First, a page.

Doctors with direct knowledge of the matter have told the BBC that the Iranian health ministry has been under pressure from security and intelligence agencies inside Iran.
Dr Pouladi (not their real name) told the BBC that the ministry “was in denial”.
“Initially they did not have test kits and when they received them, they were not used enough. The position of the security services was not to acknowledge the existence of the coronavirus in Iran,” Dr Pouladi said.
It was the insistence of the two brothers, the two doctors from Qom, who forced the health ministry to accept the first official case.
When Dr Mohammad Molayi and Dr Ali Molayi lost their brother, they insisted he still had to be tested for Covid-19, which turned out to be positive.
At Kamkar Hospital, where their brother died, many patients were admitted with Covid-19-like symptoms, and they would not respond to routine treatments. However, none of them were tested for the disease.
Dr Pouladi says: “They became unfortunate. Someone with dignity and influence lost his brother. Dr Molayi had access to these gentlemen [health ministry officials] and he did not give up. ”
Dr Molayi released a video of his late brother with a statement. The Ministry of Health finally accepted the first registered case.
However, state TV kept a report criticizing him and falsely claiming his brother’s video was months old.
The start of the explosion coincided with both the anniversary of the 1979 Islamic Revolution and the parliamentary elections.
These were great opportunities for the Islamic Republic to demonstrate its popular support and not risk damaging it because of the virus.
Ayatollah Ali Khamenei, the Supreme Leader, accused some of wanting to use the coronavirus to undermine the election.
In the case, the election had a very low turnout.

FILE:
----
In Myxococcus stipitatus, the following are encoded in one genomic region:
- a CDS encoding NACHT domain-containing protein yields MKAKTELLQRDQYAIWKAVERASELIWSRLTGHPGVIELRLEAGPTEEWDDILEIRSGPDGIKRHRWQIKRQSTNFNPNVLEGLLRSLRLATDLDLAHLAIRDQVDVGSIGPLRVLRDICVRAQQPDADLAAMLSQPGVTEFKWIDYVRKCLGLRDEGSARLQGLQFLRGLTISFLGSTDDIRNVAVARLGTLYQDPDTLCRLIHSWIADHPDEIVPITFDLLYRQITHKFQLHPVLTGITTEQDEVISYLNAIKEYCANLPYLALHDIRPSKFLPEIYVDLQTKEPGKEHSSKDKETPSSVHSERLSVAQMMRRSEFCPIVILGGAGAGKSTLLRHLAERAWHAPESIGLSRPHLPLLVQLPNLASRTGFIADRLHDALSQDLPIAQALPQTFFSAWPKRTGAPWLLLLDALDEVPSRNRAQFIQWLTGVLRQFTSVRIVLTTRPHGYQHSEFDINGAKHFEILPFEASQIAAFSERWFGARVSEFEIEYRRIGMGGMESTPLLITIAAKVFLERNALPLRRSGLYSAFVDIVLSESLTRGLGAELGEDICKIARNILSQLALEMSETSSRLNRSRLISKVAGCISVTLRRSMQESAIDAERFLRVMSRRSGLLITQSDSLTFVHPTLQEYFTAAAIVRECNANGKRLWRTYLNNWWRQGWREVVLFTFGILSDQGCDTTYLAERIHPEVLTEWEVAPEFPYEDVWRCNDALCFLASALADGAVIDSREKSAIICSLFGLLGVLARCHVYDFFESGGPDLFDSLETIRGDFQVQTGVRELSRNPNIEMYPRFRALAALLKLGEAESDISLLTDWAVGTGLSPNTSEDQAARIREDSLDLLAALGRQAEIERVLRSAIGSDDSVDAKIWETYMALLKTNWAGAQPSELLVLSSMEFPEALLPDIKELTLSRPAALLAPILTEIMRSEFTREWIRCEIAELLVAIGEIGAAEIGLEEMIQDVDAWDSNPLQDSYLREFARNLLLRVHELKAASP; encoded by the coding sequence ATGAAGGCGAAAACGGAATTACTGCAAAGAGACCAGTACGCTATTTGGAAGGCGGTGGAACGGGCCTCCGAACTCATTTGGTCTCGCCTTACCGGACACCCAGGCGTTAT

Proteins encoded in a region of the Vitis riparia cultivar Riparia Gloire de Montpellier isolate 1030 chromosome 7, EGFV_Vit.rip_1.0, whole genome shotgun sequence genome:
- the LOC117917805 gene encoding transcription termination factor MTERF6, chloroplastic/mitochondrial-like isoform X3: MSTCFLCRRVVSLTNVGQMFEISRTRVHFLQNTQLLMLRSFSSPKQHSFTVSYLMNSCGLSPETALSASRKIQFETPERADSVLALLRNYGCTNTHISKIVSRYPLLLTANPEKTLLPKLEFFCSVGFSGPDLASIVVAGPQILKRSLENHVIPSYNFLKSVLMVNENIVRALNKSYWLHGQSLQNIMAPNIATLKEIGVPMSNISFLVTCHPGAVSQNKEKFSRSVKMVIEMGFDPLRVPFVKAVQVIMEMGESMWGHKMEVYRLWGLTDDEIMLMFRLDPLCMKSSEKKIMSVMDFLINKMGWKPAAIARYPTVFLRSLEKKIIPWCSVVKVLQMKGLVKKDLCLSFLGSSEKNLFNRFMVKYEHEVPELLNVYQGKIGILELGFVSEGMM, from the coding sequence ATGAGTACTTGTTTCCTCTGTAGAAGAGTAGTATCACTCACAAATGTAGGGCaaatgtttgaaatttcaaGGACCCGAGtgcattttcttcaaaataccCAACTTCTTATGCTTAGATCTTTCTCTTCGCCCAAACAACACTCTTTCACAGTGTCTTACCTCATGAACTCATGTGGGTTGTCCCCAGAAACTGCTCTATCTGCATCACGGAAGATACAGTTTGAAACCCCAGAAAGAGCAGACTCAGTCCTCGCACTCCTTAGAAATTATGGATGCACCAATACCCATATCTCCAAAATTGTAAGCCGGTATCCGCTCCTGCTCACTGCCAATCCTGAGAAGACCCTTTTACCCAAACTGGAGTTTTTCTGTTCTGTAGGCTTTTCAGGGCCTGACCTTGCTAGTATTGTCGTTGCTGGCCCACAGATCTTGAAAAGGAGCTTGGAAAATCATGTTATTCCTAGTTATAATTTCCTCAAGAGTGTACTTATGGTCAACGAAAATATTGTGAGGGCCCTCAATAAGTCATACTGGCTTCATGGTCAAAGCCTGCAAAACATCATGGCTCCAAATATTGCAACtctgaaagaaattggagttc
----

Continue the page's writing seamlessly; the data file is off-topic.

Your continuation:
Before the onset of the global coronavirus pandemic, Iran was already experiencing a series of crises of its own.
In November 2019, the government raised the price of gasoline overnight and crashed violently in the ensuing protests. Hundreds of protesters were killed within days.
In January this year, Iran’s reaction to the US assassination of senior Iranian General Qasem Soleimani, seen as one of the most powerful figures in Iran after its Supreme Leader, created another problem.
Then the Iranian armed forces – on high alert – mistakenly fired rockets at a Ukrainian plane just minutes after taking off from Tehran International Airport. All 176 people on board were killed.
Iranian authorities initially tried to hide what happened, but after three days they were forced to admit it, resulting in significant facial loss.
Dr Nouroldin Pirmoazzen, a former lawmaker who was also an official in the health ministry, told the BBC that in this context, the Iranian government was “anxious and afraid of the truth” when the coronavirus struck Iran.
He said: “The government feared that the poor and unemployed would take to the streets.”
Dr Pirmoazzen points to the fact that Iran banned the international health organization Médecins Sans Frontières from handling coronavirus cases in the central province of Isfahan, as evidence of how security-conscious its approach to the pandemic is.
Iran was going through difficult times even before the military showdown with the US and the coronavirus strike.
The sanctions that followed Donald Trump’s withdrawal from the nuclear deal in May 2018 hit the economy hard.
Dr Pouladi says: “Those who brought the country to this point do not pay the price. It’s the poor people of the country and my poor patients those who pay the price with their lives.”
“In the confrontation between the US and Iranian governments, we are being pressured by both sides.”
The health ministry has said the country’s reports to the World Health Organization regarding the number of coronavirus cases and deaths are “transparent” and “far from any deviation”.